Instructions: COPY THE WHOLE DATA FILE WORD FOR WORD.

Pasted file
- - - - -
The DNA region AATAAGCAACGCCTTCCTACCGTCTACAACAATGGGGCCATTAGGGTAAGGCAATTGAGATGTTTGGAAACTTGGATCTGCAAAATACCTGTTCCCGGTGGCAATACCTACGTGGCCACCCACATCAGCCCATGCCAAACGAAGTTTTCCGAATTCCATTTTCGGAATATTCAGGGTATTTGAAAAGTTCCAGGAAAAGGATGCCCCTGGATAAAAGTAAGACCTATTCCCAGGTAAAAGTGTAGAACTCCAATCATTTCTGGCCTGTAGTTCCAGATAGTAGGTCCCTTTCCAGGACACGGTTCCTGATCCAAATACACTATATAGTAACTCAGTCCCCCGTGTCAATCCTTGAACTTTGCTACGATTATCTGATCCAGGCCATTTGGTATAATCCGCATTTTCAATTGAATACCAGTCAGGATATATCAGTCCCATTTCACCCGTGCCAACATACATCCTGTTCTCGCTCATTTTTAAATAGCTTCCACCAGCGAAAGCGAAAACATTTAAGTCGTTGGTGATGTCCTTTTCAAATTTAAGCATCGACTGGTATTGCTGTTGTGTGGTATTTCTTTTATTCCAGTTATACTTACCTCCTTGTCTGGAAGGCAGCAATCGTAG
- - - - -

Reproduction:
The DNA region AATAAGCAACGCCTTCCTACCGTCTACAACAATGGGGCCATTAGGGTAAGGCAATTGAGATGTTTGGAAACTTGGATCTGCAAAATACCTGTTCCCGGTGGCAATACCTACGTGGCCACCCACATCAGCCCATGCCAAACGAAGTTTTCCGAATTCCATTTTCGGAATATTCAGGGTATTTGAAAAGTTCCAGGAAAAGGATGCCCCTGGATAAAAGTAAGACCTATTCCCAGGTAAAAGTGTAGAACTCCAATCATTTCTGGCCTGTAGTTCCAGATAGTAGGTCCCTTTCCAGGACACGGTTCCTGATCCAAATACACTATATAGTAACTCAGTCCCCCGTGTCAATCCTTGAACTTTGCTACGATTATCTGATCCAGGCCATTTGGTATAATCCGCATTTTCAATTGAATACCAGTCAGGATATATCAGTCCCATTTCACCCGTGCCAACATACATCCTGTTCTCGCTCATTTTTAAATAGCTTCCACCAGCGAAAGCGAAAACATTTAAGTCGTTGGTGATGTCCTTTTCAAATTTAAGCATCGACTGGTATTGCTGTTGTGTGGTATTTCTTTTATTCCAGTTATACTTACCTCCTTGTCTGGAAGGCAGCAATCGTAG